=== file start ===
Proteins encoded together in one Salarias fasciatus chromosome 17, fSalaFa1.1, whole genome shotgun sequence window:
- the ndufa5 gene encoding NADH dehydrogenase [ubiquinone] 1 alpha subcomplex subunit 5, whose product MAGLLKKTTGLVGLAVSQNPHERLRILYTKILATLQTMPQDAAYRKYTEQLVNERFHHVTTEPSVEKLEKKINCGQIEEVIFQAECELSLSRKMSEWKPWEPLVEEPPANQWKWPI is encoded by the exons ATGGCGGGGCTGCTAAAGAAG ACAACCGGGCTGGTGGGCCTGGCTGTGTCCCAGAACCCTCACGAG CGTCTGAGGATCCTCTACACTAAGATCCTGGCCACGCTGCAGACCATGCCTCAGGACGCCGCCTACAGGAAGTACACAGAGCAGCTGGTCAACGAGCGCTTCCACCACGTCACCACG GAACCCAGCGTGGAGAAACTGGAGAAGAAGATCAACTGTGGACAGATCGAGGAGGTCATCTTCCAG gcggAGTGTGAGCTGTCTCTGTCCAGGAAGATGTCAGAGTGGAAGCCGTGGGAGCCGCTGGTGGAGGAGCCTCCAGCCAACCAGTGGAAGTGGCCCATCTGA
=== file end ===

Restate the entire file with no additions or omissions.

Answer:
Proteins encoded together in one Salarias fasciatus chromosome 17, fSalaFa1.1, whole genome shotgun sequence window:
- the ndufa5 gene encoding NADH dehydrogenase [ubiquinone] 1 alpha subcomplex subunit 5, whose product MAGLLKKTTGLVGLAVSQNPHERLRILYTKILATLQTMPQDAAYRKYTEQLVNERFHHVTTEPSVEKLEKKINCGQIEEVIFQAECELSLSRKMSEWKPWEPLVEEPPANQWKWPI is encoded by the exons ATGGCGGGGCTGCTAAAGAAG ACAACCGGGCTGGTGGGCCTGGCTGTGTCCCAGAACCCTCACGAG CGTCTGAGGATCCTCTACACTAAGATCCTGGCCACGCTGCAGACCATGCCTCAGGACGCCGCCTACAGGAAGTACACAGAGCAGCTGGTCAACGAGCGCTTCCACCACGTCACCACG GAACCCAGCGTGGAGAAACTGGAGAAGAAGATCAACTGTGGACAGATCGAGGAGGTCATCTTCCAG gcggAGTGTGAGCTGTCTCTGTCCAGGAAGATGTCAGAGTGGAAGCCGTGGGAGCCGCTGGTGGAGGAGCCTCCAGCCAACCAGTGGAAGTGGCCCATCTGA